Today's birthdays include Shelby "Sheb" Wooley, who was born in 1921 (age 81); The Spinners' Bobbie Smith in 1936 (age 66); Bobby Hatfield of the Righteous Brothers in 1940 (age 62); Bunny Wailer -- whose real name is Neville O'Reilly Livingstone -- of the Wailers in 1947 (age 55); guitarist Eddie Hazel of P-Funk in 1950 (age 52); Terre Roche of the Roches in 1953 (age 49); singer/songwriter/producer Kenneth "Babyface" Edmonds in 1957 (age 45); Brian Setzer, formerly with the Stray Cats and now leading The Brian Setzer Orchestra, in 1959 (age 43); and pop singer Mandy Moore in 1984 (age 18).
Today's musical milestones:
In 1956, Nat "King" Cole was attacked and beaten by a mob of racists while singing on stage at Municipal Hall in Birmingham, Ala.
In 1958, Chuck Willis was killed in a car crash in Atlanta. He was 30.
In 1962, Stu Sutcliffe -- the original bassist with the Beatles and the originator of the shaggy "Beatle" haircut -- died at age 21 from a brain hemorrhage.
In 1970, Paul McCartney announced he was leaving the Beatles, citing personal differences with John Lennon.
In 1981, Pretenders guitarist James Honeyman-Scott married model Peggy Sue Fender in London.
In 1982, the Paul McCartney-Stevie Wonder duet "Ebony and Ivory" entered the U.S. pop singles chart at No. 29. It would eventually hit No. 1 in both the United States and Britain.
In 1985, Wham! performed for 5,000 Chinese fans in Canton, China.
In 1991, a judge in Louisville, Ky., reduced the arson charge against New Kid on the Block Donnie Wahlberg in exchange for his recording of fire safety, drug abuse and drunk driving public service announcements. The charge stemmed from a March 27 hotel hallway fire that Wahlberg allegedly had set.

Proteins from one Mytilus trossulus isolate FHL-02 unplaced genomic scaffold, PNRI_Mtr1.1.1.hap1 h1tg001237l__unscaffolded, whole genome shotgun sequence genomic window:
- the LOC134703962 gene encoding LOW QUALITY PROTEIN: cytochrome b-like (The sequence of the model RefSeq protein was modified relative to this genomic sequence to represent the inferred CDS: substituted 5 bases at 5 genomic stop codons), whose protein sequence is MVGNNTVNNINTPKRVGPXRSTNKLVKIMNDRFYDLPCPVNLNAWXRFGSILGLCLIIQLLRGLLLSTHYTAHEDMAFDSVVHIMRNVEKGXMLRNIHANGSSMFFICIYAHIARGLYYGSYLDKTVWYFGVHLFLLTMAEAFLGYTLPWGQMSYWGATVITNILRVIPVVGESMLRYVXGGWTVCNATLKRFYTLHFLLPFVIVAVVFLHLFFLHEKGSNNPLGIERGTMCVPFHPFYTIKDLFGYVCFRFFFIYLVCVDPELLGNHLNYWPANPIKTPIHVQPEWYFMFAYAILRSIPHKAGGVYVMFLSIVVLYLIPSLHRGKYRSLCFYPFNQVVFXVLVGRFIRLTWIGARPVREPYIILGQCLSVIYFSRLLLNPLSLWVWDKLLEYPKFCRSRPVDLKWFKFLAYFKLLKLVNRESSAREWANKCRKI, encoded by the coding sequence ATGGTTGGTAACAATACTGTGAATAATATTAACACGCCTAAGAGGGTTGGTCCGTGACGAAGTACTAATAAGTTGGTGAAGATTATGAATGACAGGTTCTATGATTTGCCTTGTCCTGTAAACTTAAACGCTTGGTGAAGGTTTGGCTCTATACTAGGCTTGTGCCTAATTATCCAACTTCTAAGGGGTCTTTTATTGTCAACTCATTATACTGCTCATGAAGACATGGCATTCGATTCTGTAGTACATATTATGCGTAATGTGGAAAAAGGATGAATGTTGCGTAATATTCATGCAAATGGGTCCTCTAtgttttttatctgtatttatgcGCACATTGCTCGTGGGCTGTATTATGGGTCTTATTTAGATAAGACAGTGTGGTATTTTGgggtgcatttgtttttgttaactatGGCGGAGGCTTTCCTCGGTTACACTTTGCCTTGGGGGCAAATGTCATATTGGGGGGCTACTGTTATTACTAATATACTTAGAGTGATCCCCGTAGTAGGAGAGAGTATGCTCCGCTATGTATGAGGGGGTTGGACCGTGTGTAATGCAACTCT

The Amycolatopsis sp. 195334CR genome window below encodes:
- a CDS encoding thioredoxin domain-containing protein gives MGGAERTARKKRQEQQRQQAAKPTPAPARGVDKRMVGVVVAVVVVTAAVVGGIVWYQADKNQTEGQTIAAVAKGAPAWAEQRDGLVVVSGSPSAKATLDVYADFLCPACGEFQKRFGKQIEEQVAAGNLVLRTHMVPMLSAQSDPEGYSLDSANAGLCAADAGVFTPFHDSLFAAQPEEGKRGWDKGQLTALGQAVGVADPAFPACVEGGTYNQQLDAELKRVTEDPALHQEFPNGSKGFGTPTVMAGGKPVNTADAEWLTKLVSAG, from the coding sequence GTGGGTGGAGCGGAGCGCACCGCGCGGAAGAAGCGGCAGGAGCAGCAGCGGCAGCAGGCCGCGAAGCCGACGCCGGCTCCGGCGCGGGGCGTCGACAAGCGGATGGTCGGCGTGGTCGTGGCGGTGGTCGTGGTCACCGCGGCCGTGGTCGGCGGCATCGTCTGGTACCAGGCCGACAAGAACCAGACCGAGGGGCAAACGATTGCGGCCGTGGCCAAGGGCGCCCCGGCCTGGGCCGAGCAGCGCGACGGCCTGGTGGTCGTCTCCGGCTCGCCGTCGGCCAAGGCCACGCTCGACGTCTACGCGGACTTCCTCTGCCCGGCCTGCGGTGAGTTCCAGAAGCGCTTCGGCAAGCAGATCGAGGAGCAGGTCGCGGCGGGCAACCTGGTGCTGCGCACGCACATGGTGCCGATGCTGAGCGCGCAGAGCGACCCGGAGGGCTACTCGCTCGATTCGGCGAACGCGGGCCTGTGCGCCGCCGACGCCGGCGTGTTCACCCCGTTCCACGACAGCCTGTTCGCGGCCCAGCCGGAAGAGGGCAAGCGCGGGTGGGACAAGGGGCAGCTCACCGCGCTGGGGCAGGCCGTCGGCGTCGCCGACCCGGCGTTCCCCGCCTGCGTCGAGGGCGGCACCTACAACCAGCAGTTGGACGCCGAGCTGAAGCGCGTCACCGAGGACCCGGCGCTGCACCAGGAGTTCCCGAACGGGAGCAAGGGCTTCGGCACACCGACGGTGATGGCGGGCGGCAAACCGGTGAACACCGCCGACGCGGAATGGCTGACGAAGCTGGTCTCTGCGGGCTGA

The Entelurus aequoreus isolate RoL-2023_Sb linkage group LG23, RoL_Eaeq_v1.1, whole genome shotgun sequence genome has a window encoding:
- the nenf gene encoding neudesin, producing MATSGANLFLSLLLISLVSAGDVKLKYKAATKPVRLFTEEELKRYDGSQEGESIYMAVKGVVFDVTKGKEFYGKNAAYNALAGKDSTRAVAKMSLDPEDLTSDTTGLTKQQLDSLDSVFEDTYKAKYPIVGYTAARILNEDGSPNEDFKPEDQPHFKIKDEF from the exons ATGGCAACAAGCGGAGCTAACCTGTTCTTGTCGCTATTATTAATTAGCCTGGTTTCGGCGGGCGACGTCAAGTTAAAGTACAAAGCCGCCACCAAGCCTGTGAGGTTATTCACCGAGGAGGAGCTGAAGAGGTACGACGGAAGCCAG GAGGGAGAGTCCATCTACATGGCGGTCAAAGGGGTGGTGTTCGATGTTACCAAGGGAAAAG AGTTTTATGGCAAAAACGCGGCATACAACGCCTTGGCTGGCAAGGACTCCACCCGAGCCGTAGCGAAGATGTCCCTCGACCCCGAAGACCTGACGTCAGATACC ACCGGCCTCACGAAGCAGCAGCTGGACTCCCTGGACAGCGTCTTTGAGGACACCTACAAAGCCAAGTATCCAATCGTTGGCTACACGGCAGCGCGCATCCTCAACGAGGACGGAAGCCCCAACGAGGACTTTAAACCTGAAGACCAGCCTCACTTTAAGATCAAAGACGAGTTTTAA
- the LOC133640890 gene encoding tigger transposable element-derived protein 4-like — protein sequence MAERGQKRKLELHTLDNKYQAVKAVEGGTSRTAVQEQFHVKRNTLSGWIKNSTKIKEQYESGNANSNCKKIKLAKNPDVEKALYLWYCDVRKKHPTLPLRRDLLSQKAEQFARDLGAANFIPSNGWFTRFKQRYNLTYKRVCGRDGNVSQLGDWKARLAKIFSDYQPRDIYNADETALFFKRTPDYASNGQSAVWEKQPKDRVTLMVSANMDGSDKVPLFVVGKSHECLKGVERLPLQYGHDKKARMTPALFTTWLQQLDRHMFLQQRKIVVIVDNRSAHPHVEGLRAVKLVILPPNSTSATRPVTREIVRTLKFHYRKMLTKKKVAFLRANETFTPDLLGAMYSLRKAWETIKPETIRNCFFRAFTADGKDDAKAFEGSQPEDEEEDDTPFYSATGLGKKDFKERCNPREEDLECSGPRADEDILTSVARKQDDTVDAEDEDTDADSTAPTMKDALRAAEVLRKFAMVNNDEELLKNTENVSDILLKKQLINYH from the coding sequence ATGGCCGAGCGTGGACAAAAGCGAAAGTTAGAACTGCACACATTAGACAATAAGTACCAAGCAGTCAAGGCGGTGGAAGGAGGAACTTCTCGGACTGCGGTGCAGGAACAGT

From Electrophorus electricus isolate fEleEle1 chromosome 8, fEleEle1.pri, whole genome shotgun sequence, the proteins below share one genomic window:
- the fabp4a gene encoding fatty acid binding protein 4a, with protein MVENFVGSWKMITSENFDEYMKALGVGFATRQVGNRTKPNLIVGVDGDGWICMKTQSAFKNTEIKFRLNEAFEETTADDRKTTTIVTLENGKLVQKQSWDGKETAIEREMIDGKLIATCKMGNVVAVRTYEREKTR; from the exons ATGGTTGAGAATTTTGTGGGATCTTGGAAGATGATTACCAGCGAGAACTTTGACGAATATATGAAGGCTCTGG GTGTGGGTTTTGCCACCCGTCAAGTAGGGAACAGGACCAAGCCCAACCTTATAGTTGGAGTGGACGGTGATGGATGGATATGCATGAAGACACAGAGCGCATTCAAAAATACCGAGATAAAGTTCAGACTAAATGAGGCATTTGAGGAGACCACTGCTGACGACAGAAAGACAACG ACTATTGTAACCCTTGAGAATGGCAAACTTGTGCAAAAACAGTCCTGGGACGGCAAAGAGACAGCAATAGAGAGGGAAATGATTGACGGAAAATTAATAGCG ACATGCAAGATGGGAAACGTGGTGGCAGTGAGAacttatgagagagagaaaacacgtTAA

In 1992, Axl Rose skipped town ahead of Cook Co., Ill., Sheriff's deputies, who were going to arrest him on charges stemming from a riot that'd broken out July 2, 1991, at a suburban St. Louis concert. Rose's abrupt departure forced the cancellation of the Guns N' Roses concert in Chicago. Shows in suburban Detroit scheduled for April 13 and 14 were also cancelled.
In 1993, more than 100 people were hurt and 100 others arrested when rioting erupted outside a Metallica concert in suburban Jakarta, Indonesia.
In 1994, more than 10,000 people turned out for a memorial vigil in downtown Seattle for Nirvana's Kurt Cobain, who'd been found dead two days earlier from a self-inflicted gunshot wound.
In 1995, Rod Stewart said a British newspaper reporter misunderstood him when the journalist quoted the rocker saying he'd retire after his upcoming concert tour.
In 1996, Rob Pilatus -- formerly of Milli Vanilli -- was arrested on outstanding warrants after being pulled over by Los Angeles police for running a stop sign.
In 1997, A&M Records confirmed that Soundgarden was breaking up after 12 years.
In 1999, the Smashing Pumpkins kicked off "The Arising" tour in Detroit. The first four songs of the show were cybercast via the Internet.
In 2000, Whitney Houston received a standing ovation following a 20-minute performance at a party celebrating the 25th anniversary of her record label, Arista -- even if she did trip once on stage, speak a few lyrics instead of singing them, and stop in the middle of a tune to ask for a drink of water.
Today's musical quiz:
"Sheb" Wooley wrote the theme song to this country music-oriented TV variety show. What? Answer: "Hee Haw."